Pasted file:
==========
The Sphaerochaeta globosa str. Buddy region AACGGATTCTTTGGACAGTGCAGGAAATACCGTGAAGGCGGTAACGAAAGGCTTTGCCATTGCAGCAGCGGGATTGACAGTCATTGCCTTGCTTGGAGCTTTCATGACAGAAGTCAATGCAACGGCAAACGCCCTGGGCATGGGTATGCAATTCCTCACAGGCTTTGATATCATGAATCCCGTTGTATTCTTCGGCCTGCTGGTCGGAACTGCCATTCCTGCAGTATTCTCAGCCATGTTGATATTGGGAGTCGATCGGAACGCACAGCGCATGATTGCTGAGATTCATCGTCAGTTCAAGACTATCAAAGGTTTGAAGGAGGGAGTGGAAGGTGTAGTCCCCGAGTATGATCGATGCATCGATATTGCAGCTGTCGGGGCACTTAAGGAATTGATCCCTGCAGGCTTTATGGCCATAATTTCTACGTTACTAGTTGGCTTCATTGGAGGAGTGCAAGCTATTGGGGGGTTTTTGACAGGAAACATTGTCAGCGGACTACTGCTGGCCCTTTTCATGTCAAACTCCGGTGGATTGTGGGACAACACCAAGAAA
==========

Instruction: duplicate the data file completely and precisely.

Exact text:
The Sphaerochaeta globosa str. Buddy region AACGGATTCTTTGGACAGTGCAGGAAATACCGTGAAGGCGGTAACGAAAGGCTTTGCCATTGCAGCAGCGGGATTGACAGTCATTGCCTTGCTTGGAGCTTTCATGACAGAAGTCAATGCAACGGCAAACGCCCTGGGCATGGGTATGCAATTCCTCACAGGCTTTGATATCATGAATCCCGTTGTATTCTTCGGCCTGCTGGTCGGAACTGCCATTCCTGCAGTATTCTCAGCCATGTTGATATTGGGAGTCGATCGGAACGCACAGCGCATGATTGCTGAGATTCATCGTCAGTTCAAGACTATCAAAGGTTTGAAGGAGGGAGTGGAAGGTGTAGTCCCCGAGTATGATCGATGCATCGATATTGCAGCTGTCGGGGCACTTAAGGAATTGATCCCTGCAGGCTTTATGGCCATAATTTCTACGTTACTAGTTGGCTTCATTGGAGGAGTGCAAGCTATTGGGGGGTTTTTGACAGGAAACATTGTCAGCGGACTACTGCTGGCCCTTTTCATGTCAAACTCCGGTGGATTGTGGGACAACACCAAGAAA